Russia, Ukraine talk of ‘compromise’ as peace talks set to resume

Russia has said that some parts of a possible peace deal with Ukraine are close to being agreed after Kyiv hinted at a possible route for a compromise, raising hopes of an end to the three-week war.

Ukraine’s President Volodymyr Zelenskyy said the talks were becoming “more realistic”, while Russian Foreign Minister Sergey Lavrov said there was “some hope for compromise”, with neutral status for Ukraine – a major Russian demand – now on the table.

“Neutral status is now being seriously discussed along, of course, with security guarantees,” Lavrov told RBC news on Wednesday.

“Now this very thing is being discussed in negotiations – there are absolutely specific formulations which in my view are close to agreement,” Lavrov said.

He said President Vladimir Putin had spoken about neutrality, along with security guarantees for Ukraine without NATO enlargement, as one possible variant in February.

Talks were due to resume on Wednesday by video link for what would be a third straight day, the first time they have lasted more than a single day, which both sides have suggested means they have entered a more serious phase.

Al Jazeera’s Imran Khan, reporting from Ukraine’s capital, Kyiv. said the fact that negotiations between Ukrainian and Russian officials continued for third day was “a good sign”.

The Kremlin also said on Wednesday that a demilitarised Ukraine with its own army along the lines of Austria or Sweden was being looked at as a possible compromise.

“This is a variant that is currently being discussed and which could really be seen as a compromise,” Kremlin spokesman Dmitry Peskov was quoted as saying by RIA news agency.

But the Ukrainian presidency shortly after said it rejects proposals of neutrality models based on Austria or Sweden.

“Ukraine is now in a direct state of war with Russia. As a result, the model can only be ‘Ukrainian’ and only on legally verified security guarantees,” its top negotiator Mikhailo Podolyak said in comments published by Zelenskyy’s office.

He called for a legally binding security agreement, signed by international partners, who would “not stand aside in the event of an attack on Ukraine, as they do today.”

Ukraine was promised by NATO as far back as 2008 that it would one day become a member of the alliance. Russia has said it cannot allow that to happen, and cited it as part of the logic for what it calls its special military operation in Ukraine.

Lavrov cautioned that the negotiations were not easy but that there was “some hope of reaching a compromise”.

Ukraine has also made cautious positive statements on peace talks. It says it is willing to negotiate to end the war, but will not surrender or accept Russian ultimatums.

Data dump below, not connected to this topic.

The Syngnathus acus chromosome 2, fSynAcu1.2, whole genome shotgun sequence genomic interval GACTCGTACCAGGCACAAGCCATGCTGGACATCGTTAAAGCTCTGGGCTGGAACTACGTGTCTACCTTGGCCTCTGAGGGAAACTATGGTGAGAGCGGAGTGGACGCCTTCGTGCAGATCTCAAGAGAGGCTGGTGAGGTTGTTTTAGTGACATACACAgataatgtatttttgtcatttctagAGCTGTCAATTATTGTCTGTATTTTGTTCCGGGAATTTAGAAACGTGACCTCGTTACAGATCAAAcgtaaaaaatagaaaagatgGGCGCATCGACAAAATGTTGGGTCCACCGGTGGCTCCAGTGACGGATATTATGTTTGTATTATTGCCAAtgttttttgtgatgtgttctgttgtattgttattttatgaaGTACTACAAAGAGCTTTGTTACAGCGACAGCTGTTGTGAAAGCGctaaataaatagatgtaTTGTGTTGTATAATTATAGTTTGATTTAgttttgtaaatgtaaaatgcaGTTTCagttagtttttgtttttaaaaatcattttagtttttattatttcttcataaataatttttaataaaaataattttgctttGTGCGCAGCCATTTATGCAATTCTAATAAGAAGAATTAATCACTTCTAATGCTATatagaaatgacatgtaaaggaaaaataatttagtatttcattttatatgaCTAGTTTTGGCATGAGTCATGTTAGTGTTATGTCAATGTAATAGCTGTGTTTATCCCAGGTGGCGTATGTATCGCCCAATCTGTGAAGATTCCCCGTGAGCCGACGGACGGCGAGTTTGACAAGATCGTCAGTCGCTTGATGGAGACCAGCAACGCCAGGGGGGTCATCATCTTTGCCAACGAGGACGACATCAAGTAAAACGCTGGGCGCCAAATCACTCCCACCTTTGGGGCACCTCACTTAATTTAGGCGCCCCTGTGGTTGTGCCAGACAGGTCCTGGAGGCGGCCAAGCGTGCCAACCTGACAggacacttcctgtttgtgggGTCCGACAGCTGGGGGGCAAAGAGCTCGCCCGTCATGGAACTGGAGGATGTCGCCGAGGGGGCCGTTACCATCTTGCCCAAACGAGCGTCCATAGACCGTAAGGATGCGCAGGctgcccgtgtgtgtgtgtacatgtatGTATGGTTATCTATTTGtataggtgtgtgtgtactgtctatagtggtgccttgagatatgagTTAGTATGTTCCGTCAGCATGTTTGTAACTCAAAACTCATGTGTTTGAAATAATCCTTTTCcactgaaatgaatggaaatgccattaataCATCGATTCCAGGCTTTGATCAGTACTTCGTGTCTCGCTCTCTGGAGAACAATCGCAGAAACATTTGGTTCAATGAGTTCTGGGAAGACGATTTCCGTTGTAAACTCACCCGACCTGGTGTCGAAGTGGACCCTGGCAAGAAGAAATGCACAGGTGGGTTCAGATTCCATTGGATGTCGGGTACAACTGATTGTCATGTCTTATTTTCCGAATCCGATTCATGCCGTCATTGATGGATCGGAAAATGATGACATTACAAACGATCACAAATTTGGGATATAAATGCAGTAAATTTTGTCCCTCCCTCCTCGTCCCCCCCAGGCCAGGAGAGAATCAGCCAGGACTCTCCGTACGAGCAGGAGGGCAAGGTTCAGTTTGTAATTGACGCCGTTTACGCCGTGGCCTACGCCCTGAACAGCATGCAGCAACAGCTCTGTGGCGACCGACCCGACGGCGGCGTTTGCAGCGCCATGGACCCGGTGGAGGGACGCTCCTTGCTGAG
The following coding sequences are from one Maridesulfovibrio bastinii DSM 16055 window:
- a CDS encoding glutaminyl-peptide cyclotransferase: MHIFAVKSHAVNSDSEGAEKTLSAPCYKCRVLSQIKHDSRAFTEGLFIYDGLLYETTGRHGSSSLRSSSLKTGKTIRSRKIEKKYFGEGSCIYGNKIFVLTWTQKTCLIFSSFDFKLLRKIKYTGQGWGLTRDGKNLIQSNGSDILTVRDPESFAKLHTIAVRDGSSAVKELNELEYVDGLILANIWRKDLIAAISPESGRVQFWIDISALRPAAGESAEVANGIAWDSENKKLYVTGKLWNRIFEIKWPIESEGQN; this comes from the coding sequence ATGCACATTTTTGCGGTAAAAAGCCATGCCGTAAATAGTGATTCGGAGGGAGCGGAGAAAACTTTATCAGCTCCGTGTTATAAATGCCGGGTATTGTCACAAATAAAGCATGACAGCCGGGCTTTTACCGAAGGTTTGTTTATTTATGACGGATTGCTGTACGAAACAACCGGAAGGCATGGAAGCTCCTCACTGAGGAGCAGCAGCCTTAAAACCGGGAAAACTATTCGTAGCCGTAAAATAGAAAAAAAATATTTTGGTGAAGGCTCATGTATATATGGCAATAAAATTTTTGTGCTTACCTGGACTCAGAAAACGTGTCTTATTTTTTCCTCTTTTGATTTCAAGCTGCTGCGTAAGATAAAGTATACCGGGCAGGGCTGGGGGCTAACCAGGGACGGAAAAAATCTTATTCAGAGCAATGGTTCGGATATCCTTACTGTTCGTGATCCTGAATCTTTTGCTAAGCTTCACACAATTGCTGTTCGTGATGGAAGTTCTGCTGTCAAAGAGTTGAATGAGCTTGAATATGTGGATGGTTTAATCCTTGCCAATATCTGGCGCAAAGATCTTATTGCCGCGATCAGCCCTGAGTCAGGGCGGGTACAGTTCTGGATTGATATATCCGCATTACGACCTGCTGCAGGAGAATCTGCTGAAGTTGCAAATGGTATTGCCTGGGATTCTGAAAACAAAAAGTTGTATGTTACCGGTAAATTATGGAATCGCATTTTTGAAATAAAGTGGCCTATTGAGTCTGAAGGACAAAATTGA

Lavrov said key issues included the security of people in eastern Ukraine, the demilitarisation of Ukraine and the rights of Russian-speaking people in Ukraine.

Meanwhile, a Ukrainian negotiator said a “model” of legally binding security guarantees that would offer Ukraine protection by a group of allies in the event of a future attack is “on the negotiating table” at the talks between Kyiv and Moscow.

“Model of security guarantees is on the negotiating table. What does this mean? A rigid agreement with a number of guarantor states undertaking clear legal obligations to actively prevent attacks,” negotiator Mykhailo Podolyak said on Twitter on Wednesday.

‘More realistic’ negotiations

Hopes for diplomatic progress rose after the Ukrainian president said Tuesday that Ukraine realised it could not join NATO, his most explicit acknowledgment that the goal, enshrined in Ukraine’s constitution, was unlikely to be met.

Putin has long depicted Ukraine’s NATO aspirations as a threat to Russia, something the alliance denies.

Lavrov welcomed Zelenskyy’s comment on Wednesday on the Russian channel RBK TV, saying “the businesslike spirit” starting to surface in the talks “gives hope that we can agree on this issue”.

Russia’s chief negotiator, Vladimir Medinsky, said the sides are discussing a possible compromise idea for a future Ukraine with a smaller, non-aligned military.

Zelenskyy said Russia’s demands during negotiations are becoming “more realistic” after nearly three weeks of war and that more time is needed for the talks, which are being held by video conference.

“The meetings continue, and, I am informed, the positions during the negotiations already sound more realistic,” Zelenskyy said in his nightly video address.

He appealed for more weapons and more sanctions on Russia, and repeated his call to “close the skies over Ukraine to Russian missiles and planes”.

The Ukrainian leader said Russian forces on Tuesday were unable to move deeper into Ukrainian territory and continued their heavy shelling of cities.

Announcing the invasion on February 24, Putin blamed the US for threatening Russia by enlarging the NATO military alliance eastwards into Russia’s back yard.

The Russian president said there was no option but to launch the military operation because Russian-speaking people in Ukraine had been subjected to genocide by “nationalists and neo-Nazis” since Russia’s 2014 annexation of Crimea.

Ukraine and the West say claims of genocide are baseless.

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